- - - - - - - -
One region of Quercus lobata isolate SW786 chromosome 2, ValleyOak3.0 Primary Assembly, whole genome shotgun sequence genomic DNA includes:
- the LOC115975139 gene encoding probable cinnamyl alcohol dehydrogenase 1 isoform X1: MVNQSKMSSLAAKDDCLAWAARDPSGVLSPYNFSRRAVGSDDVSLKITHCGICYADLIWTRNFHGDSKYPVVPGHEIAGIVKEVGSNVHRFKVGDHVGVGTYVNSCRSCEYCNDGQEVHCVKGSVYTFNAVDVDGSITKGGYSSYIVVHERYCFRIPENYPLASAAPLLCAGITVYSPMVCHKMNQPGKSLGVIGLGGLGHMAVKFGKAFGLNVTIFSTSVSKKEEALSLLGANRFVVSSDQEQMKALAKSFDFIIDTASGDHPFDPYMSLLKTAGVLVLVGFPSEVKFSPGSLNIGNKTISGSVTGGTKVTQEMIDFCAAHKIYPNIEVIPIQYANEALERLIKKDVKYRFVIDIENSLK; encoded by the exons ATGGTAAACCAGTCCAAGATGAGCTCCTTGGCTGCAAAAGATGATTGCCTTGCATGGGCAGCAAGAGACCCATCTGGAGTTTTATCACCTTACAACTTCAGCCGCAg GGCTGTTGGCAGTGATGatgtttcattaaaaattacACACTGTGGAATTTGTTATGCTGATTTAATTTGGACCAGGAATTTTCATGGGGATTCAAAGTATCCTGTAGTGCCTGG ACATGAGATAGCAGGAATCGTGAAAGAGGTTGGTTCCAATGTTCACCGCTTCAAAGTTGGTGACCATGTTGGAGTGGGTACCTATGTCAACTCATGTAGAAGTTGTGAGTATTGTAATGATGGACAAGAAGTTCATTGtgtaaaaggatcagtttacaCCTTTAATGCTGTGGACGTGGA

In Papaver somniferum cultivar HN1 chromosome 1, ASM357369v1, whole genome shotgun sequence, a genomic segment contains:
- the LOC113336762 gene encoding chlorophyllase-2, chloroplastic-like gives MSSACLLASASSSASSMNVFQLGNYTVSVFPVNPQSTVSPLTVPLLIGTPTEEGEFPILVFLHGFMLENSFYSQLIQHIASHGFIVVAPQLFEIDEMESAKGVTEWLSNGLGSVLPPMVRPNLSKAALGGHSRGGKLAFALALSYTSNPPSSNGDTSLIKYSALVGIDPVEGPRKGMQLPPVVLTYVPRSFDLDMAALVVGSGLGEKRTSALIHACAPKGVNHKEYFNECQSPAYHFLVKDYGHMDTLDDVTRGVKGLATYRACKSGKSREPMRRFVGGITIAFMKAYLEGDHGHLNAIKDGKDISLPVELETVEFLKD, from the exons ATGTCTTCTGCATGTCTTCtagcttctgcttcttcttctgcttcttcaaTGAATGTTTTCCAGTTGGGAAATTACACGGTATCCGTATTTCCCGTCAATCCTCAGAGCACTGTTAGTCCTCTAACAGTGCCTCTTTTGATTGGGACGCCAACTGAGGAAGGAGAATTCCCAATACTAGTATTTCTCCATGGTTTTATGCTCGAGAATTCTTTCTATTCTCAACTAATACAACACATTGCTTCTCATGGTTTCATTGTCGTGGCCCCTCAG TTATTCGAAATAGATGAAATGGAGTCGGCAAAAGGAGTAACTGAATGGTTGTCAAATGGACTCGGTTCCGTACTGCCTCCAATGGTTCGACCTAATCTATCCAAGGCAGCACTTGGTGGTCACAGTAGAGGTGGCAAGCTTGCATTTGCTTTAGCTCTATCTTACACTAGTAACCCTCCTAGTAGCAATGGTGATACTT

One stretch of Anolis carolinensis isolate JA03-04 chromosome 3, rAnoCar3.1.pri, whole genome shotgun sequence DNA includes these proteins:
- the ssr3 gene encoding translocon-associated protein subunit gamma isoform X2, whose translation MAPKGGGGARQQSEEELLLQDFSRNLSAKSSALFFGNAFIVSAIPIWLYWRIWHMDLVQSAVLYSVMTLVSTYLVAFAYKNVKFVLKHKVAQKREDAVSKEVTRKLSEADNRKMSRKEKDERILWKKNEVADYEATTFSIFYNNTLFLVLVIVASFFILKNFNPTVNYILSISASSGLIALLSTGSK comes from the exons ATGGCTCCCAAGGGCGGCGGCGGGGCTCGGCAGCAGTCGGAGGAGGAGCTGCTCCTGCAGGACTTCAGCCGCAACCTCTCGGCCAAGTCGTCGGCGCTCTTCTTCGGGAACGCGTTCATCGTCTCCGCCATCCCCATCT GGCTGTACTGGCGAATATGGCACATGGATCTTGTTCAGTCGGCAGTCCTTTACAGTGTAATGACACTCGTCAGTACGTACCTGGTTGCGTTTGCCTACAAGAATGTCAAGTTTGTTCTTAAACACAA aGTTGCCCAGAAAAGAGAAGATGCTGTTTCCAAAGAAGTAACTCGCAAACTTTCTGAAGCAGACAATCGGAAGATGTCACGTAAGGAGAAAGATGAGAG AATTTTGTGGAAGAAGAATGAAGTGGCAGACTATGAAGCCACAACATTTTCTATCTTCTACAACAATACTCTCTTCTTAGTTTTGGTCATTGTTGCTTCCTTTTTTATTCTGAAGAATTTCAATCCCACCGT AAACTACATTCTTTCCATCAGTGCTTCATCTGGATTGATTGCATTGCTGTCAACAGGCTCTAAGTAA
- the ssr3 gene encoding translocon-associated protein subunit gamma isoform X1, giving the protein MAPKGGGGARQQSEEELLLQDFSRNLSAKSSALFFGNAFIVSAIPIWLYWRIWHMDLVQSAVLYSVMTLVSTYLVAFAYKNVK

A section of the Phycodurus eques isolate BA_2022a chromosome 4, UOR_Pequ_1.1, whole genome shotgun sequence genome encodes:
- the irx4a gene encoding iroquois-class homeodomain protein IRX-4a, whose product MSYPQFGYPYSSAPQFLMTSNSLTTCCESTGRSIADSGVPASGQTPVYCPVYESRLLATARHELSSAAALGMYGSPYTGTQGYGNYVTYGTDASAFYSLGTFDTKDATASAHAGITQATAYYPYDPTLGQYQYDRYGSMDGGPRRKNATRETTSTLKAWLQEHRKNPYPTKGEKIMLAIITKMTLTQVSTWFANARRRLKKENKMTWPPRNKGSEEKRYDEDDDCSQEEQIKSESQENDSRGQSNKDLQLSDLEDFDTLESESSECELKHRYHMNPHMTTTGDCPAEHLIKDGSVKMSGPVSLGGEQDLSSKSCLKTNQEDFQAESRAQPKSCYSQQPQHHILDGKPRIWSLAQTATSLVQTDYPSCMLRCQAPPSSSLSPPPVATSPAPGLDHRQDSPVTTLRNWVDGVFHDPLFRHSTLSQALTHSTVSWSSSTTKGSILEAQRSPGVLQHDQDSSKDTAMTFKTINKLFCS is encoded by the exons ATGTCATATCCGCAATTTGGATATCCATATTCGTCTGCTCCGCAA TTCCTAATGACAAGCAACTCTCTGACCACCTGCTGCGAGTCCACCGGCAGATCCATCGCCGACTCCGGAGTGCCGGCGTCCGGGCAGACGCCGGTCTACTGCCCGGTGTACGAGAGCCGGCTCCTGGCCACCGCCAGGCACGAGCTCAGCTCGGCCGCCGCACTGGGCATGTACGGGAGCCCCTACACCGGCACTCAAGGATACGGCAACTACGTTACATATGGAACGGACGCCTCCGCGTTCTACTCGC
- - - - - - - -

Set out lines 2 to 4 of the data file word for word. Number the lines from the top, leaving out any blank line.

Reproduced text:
- the LOC115975139 gene encoding probable cinnamyl alcohol dehydrogenase 1 isoform X1: MVNQSKMSSLAAKDDCLAWAARDPSGVLSPYNFSRRAVGSDDVSLKITHCGICYADLIWTRNFHGDSKYPVVPGHEIAGIVKEVGSNVHRFKVGDHVGVGTYVNSCRSCEYCNDGQEVHCVKGSVYTFNAVDVDGSITKGGYSSYIVVHERYCFRIPENYPLASAAPLLCAGITVYSPMVCHKMNQPGKSLGVIGLGGLGHMAVKFGKAFGLNVTIFSTSVSKKEEALSLLGANRFVVSSDQEQMKALAKSFDFIIDTASGDHPFDPYMSLLKTAGVLVLVGFPSEVKFSPGSLNIGNKTISGSVTGGTKVTQEMIDFCAAHKIYPNIEVIPIQYANEALERLIKKDVKYRFVIDIENSLK; encoded by the exons ATGGTAAACCAGTCCAAGATGAGCTCCTTGGCTGCAAAAGATGATTGCCTTGCATGGGCAGCAAGAGACCCATCTGGAGTTTTATCACCTTACAACTTCAGCCGCAg GGCTGTTGGCAGTGATGatgtttcattaaaaattacACACTGTGGAATTTGTTATGCTGATTTAATTTGGACCAGGAATTTTCATGGGGATTCAAAGTATCCTGTAGTGCCTGG ACATGAGATAGCAGGAATCGTGAAAGAGGTTGGTTCCAATGTTCACCGCTTCAAAGTTGGTGACCATGTTGGAGTGGGTACCTATGTCAACTCATGTAGAAGTTGTGAGTATTGTAATGATGGACAAGAAGTTCATTGtgtaaaaggatcagtttacaCCTTTAATGCTGTGGACGTGGA

In Papaver somniferum cultivar HN1 chromosome 1, ASM357369v1, whole genome shotgun sequence, a genomic segment contains:
- the LOC113336762 gene encoding chlorophyllase-2, chloroplastic-like gives MSSACLLASASSSASSMNVFQLGNYTVSVFPVNPQSTVSPLTVPLLIGTPTEEGEFPILVFLHGFMLENSFYSQLIQHIASHGFIVVAPQLFEIDEMESAKGVTEWLSNGLGSVLPPMVRPNLSKAALGGHSRGGKLAFALALSYTSNPPSSNGDTSLIKYSALVGIDPVEGPRKGMQLPPVVLTYVPRSFDLDMAALVVGSGLGEKRTSALIHACAPKGVNHKEYFNECQSPAYHFLVKDYGHMDTLDDVTRGVKGLATYRACKSGKSREPMRRFVGGITIAFMKAYLEGDHGHLNAIKDGKDISLPVELETVEFLKD, from the exons ATGTCTTCTGCATGTCTTCtagcttctgcttcttcttctgcttcttcaaTGAATGTTTTCCAGTTGGGAAATTACACGGTATCCGTATTTCCCGTCAATCCTCAGAGCACTGTTAGTCCTCTAACAGTGCCTCTTTTGATTGGGACGCCAACTGAGGAAGGAGAATTCCCAATACTAGTATTTCTCCATGGTTTTATGCTCGAGAATTCTTTCTATTCTCAACTAATACAACACATTGCTTCTCATGGTTTCATTGTCGTGGCCCCTCAG TTATTCGAAATAGATGAAATGGAGTCGGCAAAAGGAGTAACTGAATGGTTGTCAAATGGACTCGGTTCCGTACTGCCTCCAATGGTTCGACCTAATCTATCCAAGGCAGCACTTGGTGGTCACAGTAGAGGTGGCAAGCTTGCATTTGCTTTAGCTCTATCTTACACTAGTAACCCTCCTAGTAGCAATGGTGATACTT